New ideas aren't necessarily good ones

Your Funds

Dollars & Sense

September 09, 2001|By CHARLES JAFFE

In the 1960s, Charles Steadman decided to open a fund that invested in companies that planned to profit from developing and farming the bottom of the sea.

The ocean seemed to be the new frontier, and Steadman Oceanographic and its investors would be positioned to profit when it was won.

It didn't work out that way. The fund was a dud from the beginning. Eventually, it was renamed Steadman Technology and Growth, and it created a legacy as arguably the worst fund in history (losing more than 90 percent of its value during a stretch when the average fund increased more than 10-fold).

The fund still exists today, merged into the miserable Ameritor funds (average year-to-date loss for the two Ameritors is 50 percent, average expense ratio is 8.5 percent), which is the only thing that makes it different from almost every other stupid idea to pop up in the history of the fund business.

Thankfully, two of the dumbest ideas to come along during the bull market now appear to be just about stamped out of existence, namely Internet funds and "community intelligence" funds.

The announcement that will fold its Community Intelligence fund, mere weeks after OpenFund announced its intention to liquidate appears to close the book on the chat-room-supported genre of funds.

Internet funds have been vaporizing - or reshaping themselves into broader technology sector funds - at a clip almost as fast as they were opened during the boom year of 1999, a 12-month period when it seemed like every new fund was aiming for nothing-but-Net.

Good riddance to all.

But the demise of these funds holds a good lesson for ordinary investors: New ideas aren't necessarily good ones.

While new mutual funds tend to perform well at first, the ones that do the best long-term tend to be those grounded in pretty basic principles.

Spot the right kind of value or growth, invest there.

The ones that fail are the ones that delve into some new "concept."

Internet funds were (and those that survive still are) investing in a market segment that's too thin to support a fund. The first Internet funds invested in any company with a decent Web site, in spite of the fact that the Gaps and Home Depots of the world hardly qualified as Internet stocks.

The "pure-play" Internet funds - and closed one of them, too - were betting on a sliver of the technology business.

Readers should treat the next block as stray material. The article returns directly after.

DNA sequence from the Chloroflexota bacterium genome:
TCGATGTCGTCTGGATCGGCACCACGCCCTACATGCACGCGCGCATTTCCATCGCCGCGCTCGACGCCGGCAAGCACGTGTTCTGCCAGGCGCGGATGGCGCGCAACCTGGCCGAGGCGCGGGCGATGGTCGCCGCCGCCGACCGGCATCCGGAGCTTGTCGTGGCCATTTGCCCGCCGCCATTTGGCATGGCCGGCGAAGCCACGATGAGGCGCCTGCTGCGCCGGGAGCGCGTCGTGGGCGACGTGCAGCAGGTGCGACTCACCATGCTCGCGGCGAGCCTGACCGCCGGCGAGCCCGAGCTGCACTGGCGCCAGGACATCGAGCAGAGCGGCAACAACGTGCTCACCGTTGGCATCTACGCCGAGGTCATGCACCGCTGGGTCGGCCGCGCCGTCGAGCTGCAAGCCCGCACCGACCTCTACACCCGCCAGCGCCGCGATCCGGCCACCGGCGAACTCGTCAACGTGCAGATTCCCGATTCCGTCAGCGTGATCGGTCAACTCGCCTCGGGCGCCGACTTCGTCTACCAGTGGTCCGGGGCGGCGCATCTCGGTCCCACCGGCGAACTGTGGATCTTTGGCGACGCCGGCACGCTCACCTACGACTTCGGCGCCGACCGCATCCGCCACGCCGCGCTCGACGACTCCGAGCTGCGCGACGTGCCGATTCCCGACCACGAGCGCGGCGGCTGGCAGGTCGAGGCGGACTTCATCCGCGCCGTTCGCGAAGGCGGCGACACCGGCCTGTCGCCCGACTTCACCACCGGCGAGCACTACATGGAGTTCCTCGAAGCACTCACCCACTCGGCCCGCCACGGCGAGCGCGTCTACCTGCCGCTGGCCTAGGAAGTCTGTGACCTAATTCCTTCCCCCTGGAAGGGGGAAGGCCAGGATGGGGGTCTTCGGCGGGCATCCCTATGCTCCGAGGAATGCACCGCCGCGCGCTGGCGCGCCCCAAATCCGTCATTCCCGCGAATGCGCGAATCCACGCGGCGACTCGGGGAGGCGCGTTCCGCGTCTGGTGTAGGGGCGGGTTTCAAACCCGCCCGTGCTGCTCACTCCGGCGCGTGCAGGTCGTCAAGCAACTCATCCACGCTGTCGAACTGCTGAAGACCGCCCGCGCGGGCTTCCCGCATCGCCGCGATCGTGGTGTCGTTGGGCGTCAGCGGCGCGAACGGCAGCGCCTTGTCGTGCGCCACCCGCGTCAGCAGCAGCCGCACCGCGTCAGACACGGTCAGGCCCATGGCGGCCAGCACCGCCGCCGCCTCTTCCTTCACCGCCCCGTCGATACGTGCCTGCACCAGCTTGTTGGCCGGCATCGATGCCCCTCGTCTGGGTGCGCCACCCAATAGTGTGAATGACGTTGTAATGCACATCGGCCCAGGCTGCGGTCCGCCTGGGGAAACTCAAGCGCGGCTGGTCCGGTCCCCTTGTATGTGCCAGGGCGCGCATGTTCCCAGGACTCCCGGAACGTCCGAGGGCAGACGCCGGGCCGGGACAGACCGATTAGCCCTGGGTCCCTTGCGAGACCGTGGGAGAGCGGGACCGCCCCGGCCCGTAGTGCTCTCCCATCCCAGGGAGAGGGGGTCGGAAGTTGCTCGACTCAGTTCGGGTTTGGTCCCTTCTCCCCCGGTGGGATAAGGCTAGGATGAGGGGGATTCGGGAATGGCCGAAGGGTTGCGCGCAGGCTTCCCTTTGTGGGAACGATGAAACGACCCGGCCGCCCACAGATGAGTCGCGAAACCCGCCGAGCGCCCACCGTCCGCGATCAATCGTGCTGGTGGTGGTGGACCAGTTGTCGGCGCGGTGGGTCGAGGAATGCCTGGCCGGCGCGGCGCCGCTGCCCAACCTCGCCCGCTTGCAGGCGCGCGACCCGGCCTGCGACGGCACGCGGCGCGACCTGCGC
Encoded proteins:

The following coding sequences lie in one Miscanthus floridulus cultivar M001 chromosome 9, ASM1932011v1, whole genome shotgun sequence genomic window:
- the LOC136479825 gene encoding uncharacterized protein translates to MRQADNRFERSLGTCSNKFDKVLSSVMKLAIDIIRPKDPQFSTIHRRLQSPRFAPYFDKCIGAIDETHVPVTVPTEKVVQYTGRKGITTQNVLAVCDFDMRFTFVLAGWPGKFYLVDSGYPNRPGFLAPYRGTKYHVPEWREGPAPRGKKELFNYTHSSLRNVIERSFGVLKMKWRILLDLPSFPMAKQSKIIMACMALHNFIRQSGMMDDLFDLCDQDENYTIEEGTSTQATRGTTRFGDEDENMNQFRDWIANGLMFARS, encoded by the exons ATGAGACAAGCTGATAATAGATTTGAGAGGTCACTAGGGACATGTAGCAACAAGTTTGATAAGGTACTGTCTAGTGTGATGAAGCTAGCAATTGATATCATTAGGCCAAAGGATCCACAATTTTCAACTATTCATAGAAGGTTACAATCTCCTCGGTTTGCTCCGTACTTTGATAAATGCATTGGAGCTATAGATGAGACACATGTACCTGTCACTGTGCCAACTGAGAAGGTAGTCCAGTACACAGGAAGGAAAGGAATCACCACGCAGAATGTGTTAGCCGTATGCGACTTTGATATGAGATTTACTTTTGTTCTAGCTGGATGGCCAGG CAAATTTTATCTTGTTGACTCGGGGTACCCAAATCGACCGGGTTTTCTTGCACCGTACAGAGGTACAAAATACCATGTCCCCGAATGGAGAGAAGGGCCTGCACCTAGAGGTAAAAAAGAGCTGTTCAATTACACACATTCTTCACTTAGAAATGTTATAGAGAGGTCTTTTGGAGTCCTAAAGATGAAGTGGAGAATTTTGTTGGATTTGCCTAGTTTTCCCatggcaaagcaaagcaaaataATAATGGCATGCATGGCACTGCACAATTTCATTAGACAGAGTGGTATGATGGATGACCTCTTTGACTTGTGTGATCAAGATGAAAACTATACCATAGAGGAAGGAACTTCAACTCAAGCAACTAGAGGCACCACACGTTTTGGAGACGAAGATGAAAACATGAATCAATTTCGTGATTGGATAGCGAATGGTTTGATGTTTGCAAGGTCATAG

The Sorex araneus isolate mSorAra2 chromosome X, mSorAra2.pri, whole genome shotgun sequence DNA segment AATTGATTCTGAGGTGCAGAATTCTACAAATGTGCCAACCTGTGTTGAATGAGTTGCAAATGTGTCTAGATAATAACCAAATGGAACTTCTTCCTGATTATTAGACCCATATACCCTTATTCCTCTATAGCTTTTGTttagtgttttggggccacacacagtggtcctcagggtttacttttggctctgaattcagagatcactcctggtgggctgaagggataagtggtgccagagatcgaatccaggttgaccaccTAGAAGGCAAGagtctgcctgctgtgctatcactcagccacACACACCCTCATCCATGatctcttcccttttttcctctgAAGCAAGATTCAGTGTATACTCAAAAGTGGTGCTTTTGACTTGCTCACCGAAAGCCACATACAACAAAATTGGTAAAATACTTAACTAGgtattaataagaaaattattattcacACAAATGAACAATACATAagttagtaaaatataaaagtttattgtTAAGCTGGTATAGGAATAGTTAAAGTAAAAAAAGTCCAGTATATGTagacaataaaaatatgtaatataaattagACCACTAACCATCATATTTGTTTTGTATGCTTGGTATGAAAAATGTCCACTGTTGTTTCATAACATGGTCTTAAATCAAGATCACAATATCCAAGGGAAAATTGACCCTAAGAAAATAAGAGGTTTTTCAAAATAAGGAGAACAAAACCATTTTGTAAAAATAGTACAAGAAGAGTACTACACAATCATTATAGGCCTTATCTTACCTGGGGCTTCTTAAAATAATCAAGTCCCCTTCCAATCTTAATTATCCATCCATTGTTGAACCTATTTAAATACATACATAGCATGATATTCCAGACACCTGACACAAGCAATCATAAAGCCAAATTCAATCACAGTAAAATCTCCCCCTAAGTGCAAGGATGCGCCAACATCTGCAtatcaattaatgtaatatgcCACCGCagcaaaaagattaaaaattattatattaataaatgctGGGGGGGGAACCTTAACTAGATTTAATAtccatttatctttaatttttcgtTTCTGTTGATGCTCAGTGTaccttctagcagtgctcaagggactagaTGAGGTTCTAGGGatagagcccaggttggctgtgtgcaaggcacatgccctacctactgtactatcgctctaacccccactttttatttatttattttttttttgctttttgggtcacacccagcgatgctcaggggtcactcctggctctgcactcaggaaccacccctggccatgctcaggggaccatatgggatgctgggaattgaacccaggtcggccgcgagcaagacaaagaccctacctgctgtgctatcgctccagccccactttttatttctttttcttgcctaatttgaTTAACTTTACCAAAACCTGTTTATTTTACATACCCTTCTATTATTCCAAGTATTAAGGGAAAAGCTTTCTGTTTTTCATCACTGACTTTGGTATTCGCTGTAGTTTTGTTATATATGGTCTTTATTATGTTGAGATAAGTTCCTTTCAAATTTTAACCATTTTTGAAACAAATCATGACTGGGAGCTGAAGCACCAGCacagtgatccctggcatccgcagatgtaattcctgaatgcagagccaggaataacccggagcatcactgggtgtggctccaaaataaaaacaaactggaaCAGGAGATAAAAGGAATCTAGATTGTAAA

It was great when it worked, but it has fallen as fast as a Ponzi scheme with the market downturn, which is why so many firms are abandoning the Internet ship.

The idea behind community intelligence funds was that the chat-room community of investors who supported the fund would also watch the manager trade, offer suggestions, seek out the next great opportunity, and more.

In a world where the little investor has access to almost as much information as the pros, this seemed like a good idea.

But if the pros were lagging behind the index funds, there was little reason to believe that less knowledgeable amateurs would do better.

Stockjungle Community Intelligence and OpenFund both did well until the market downturn, at which point they raced the Internet funds for who could reach the bottom of the charts fastest.

They weren't alone as bad ideas for new funds.

Market-neutral funds are designed to be 50 percent long (betting on stocks to go up) and 50 percent short (looking to profit when stocks decline). It's a strategy that's worked well for hedge funds, and that was supposed to make for good funds when introduced a few years back.

Instead, the market has been anything but neutral for these funds. They have been losers, which just goes to show that it's stock-picking ability, more than structure, that counts in building a winning fund.

In fact, the fund industry has had no shortage of bad ideas over the years. The trouble is that no one but those who got burned actually remembers what happened, and a new class of suckers is born every minute.

Keep that in mind when the market starts to recover. The new "new thing" will be out there, and it will sound great, like a sure-fire way to recover from your troubles during the downturn.

In the end, however, it will be the "old things" that lay the foundation for a long, happy financial life.

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